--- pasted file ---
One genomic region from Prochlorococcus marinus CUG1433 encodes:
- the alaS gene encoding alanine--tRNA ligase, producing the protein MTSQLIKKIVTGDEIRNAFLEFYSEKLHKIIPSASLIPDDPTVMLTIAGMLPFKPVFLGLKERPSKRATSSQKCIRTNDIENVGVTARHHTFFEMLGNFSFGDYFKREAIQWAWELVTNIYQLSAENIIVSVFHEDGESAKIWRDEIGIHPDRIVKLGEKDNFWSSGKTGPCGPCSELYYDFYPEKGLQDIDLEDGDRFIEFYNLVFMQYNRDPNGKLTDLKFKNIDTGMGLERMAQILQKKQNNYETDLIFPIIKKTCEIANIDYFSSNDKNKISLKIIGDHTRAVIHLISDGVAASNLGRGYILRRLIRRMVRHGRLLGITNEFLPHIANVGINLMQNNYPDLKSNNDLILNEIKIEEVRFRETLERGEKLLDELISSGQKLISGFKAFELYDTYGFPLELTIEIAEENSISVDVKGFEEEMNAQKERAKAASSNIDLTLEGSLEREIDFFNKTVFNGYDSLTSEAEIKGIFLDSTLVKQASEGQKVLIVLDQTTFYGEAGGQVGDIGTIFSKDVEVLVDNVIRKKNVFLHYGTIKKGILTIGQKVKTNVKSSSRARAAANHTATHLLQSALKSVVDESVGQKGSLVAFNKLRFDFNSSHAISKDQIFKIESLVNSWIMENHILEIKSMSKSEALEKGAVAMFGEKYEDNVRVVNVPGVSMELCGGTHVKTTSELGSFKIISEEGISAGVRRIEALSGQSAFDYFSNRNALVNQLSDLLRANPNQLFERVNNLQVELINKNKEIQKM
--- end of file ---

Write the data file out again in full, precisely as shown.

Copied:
One genomic region from Prochlorococcus marinus CUG1433 encodes:
- the alaS gene encoding alanine--tRNA ligase, producing the protein MTSQLIKKIVTGDEIRNAFLEFYSEKLHKIIPSASLIPDDPTVMLTIAGMLPFKPVFLGLKERPSKRATSSQKCIRTNDIENVGVTARHHTFFEMLGNFSFGDYFKREAIQWAWELVTNIYQLSAENIIVSVFHEDGESAKIWRDEIGIHPDRIVKLGEKDNFWSSGKTGPCGPCSELYYDFYPEKGLQDIDLEDGDRFIEFYNLVFMQYNRDPNGKLTDLKFKNIDTGMGLERMAQILQKKQNNYETDLIFPIIKKTCEIANIDYFSSNDKNKISLKIIGDHTRAVIHLISDGVAASNLGRGYILRRLIRRMVRHGRLLGITNEFLPHIANVGINLMQNNYPDLKSNNDLILNEIKIEEVRFRETLERGEKLLDELISSGQKLISGFKAFELYDTYGFPLELTIEIAEENSISVDVKGFEEEMNAQKERAKAASSNIDLTLEGSLEREIDFFNKTVFNGYDSLTSEAEIKGIFLDSTLVKQASEGQKVLIVLDQTTFYGEAGGQVGDIGTIFSKDVEVLVDNVIRKKNVFLHYGTIKKGILTIGQKVKTNVKSSSRARAAANHTATHLLQSALKSVVDESVGQKGSLVAFNKLRFDFNSSHAISKDQIFKIESLVNSWIMENHILEIKSMSKSEALEKGAVAMFGEKYEDNVRVVNVPGVSMELCGGTHVKTTSELGSFKIISEEGISAGVRRIEALSGQSAFDYFSNRNALVNQLSDLLRANPNQLFERVNNLQVELINKNKEIQKM